Science Conference Proceedings (OSTI)

The wind power industry has grown rapidly in the UK to meet EU targets of sourcing 20% of energy from renewable sources by 2020. Although wind power is a renewable energy source, there are environmental concerns over increasing numbers of wind farm proposals and associated cumulative impacts. Individually, a wind farm, or indeed any action, may have minor effects on the environment, but collectively these may be significant, potentially greater than the sum of the individual parts acting alone. EU and UK legislation requires a cumulative impact assessment (CIA) as part of Environmental Impact Assessments (EIA). However, in the absence of detailed guidance and definitions, such assessments within EIA are rarely adequate, restricting the acquisition of basic knowledge about the cumulative impacts of wind farms on bird populations. Here we propose a conceptual framework to promote transparency in CIA through the explicit definition of impacts, actions and scales within an assessment. Our framework requires improved legislative guidance on the actions to include in assessments, and advice on the appropriate baselines against which to assess impacts. Cumulative impacts are currently considered on restricted scales (spatial and temporal) relating to individual development EIAs. We propose that benefits would be gained from elevating CIA to a strategic level, as a component of spatially explicit planning.

Masden, Elizabeth A., E-mail: e.masden.1@research.gla.ac.u [Department of Ecology and Evolutionary Biology, University of Glasgow, Glasgow, G12 8QQ (United Kingdom) and Boyd Orr Centre for Population and Ecosystem Health, University of Glasgow, Glasgow, G12 8QQ (United Kingdom); Fox, Anthony D., E-mail: tfo@dmu.d [Department of Wildlife Ecology and Biodiversity, National Environmental Research Institute, University of Aarhus, Kalo, Grenavej 14, 8410 Ronde (Denmark); Furness, Robert W., E-mail: r.furness@bio.gla.ac.u [Department of Ecology and Evolutionary Biology, University of Glasgow, Glasgow, G12 8QQ (United Kingdom); Bullman, Rhys, E-mail: rhys.bullman@rpsgroup.co [Scottish Natural Heritage, The Beta Centre, Innovation Park, University of Stirling, Stirling FK9 4NF (United Kingdom); Haydon, Daniel T., E-mail: d.haydon@bio.gla.ac.u [Department of Ecology and Evolutionary Biology, University of Glasgow, Glasgow, G12 8QQ (United Kingdom); Boyd Orr Centre for Population and Ecosystem Health, University of Glasgow, Glasgow, G12 8QQ (United Kingdom)

2010-01-15T23:59:59.000Z

439

Assessing Vehicle Electricity Demand Impacts on California Electricity Supply  

E-Print Network (OSTI)

the availability of hydro power has the greatest impact oncontribute to a redesigned hydro power supply system in thein 2050 (like all non-hydro power plants in this analysis,

McCarthy, Ryan W.

2009-01-01T23:59:59.000Z

440

Life cycle assessment of concrete pavements : impacts and opportunities  

E-Print Network (OSTI)

The concrete pavement network in the United States plays a crucial role in the economy by enabling the transport of people and goods, but it also leads to resource consumption and environmental impacts. This thesis is ...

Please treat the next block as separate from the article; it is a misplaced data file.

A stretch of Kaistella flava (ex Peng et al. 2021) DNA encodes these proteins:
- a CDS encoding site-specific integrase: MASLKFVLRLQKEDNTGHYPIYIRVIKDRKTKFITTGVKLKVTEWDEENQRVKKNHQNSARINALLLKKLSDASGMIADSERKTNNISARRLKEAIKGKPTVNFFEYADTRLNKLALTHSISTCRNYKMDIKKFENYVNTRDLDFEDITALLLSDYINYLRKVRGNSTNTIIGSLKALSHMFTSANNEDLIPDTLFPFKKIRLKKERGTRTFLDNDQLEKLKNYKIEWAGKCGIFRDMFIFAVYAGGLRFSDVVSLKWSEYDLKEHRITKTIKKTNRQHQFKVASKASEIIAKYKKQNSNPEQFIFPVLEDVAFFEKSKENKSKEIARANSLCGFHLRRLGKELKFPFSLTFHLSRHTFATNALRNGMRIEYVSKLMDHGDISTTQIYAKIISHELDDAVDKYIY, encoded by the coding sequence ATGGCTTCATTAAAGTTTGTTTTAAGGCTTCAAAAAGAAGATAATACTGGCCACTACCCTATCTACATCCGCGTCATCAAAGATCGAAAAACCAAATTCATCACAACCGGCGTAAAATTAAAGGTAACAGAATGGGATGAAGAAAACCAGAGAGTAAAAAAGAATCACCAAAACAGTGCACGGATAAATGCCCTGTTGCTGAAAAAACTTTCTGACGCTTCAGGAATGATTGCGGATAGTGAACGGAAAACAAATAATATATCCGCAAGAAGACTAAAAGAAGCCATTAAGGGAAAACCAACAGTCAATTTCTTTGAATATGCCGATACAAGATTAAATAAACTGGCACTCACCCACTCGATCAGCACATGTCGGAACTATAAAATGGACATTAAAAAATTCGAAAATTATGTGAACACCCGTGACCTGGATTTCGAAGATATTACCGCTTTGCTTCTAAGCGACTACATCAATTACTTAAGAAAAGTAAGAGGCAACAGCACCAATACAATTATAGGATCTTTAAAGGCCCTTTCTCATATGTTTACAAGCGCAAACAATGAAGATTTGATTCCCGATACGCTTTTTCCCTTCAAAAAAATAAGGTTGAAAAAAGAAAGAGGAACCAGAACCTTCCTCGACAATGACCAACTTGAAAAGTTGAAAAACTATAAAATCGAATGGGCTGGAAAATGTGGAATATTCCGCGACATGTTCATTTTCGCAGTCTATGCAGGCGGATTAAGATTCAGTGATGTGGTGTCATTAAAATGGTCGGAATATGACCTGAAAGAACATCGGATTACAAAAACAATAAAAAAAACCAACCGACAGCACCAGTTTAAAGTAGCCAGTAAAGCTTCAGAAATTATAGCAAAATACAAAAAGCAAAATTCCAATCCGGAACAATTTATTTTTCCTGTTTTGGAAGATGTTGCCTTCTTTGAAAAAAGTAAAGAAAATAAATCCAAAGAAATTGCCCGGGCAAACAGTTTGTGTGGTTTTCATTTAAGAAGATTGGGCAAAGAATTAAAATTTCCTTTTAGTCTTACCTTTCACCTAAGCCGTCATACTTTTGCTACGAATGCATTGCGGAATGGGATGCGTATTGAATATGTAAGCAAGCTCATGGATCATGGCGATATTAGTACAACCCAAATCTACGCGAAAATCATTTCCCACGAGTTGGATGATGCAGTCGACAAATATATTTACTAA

Loijos, Alex (Alexander Nikos)

2011-01-01T23:59:59.000Z

Note: This page contains sample records for the topic "impacts economic assessment" from the National Library of EnergyBeta (NLEBeta).
While these samples are representative of the content of NLEBeta,
they are not comprehensive nor are they the most current set.
We encourage you to perform a real-time search of NLEBeta
to obtain the most current and comprehensive results.


441

Assessing Vehicle Electricity Demand Impacts on California Electricity Supply  

E-Print Network (OSTI)

Impacts of Plug-in Hybrid Electric Vehicles on RegionalAnalysis of Plug-in Hybrid Electric Vehicles, ANL/ESD/09-2,of Plug-In Hybrid Electric Vehicles, Volume 2: United States

McCarthy, Ryan W.

2009-01-01T23:59:59.000Z

442

Impacts of PSC Elements on Contract Economics under Oil Price Uncertainty  

Science Conference Proceedings (OSTI)

Production sharing contract (PSC) is one of the most common types of cooperation modes in international petroleum contracts. The elements that affect PSC economics mainly include royalty, cost oil, profit oil as well as income tax. Assuming that oil ... Keywords: Production Sharing, Oil Price, Oil Contract, International Petroleum Cooperation

Wang Zhen; Zhao Lin; Liu Mingming

2010-05-01T23:59:59.000Z

443

Economic Impacts of Climate Variability in South Africa and Development of Resource Prediction Models  

Science Conference Proceedings (OSTI)

An analysis of food and water supplies and economic growth in South Africa leads to the realization that climate variability plays a major role. Summer rainfall in the period of 1980–99 is closely associated (variance = 48%) with year-to-year ...

Mark R. Jury

2002-01-01T23:59:59.000Z

444

Economic impact of using nonmetallic materials in low to intermediate temperature geothermal well construction. Volume 1  

DOE Green Energy (OSTI)

The results are presented of an exhaustive literature search and evaluation concerning the properties and economics of commercially available nonmetallic well casing and screens. These materials were studied in terms of their use in low to intermediate temperature geothermal well construction.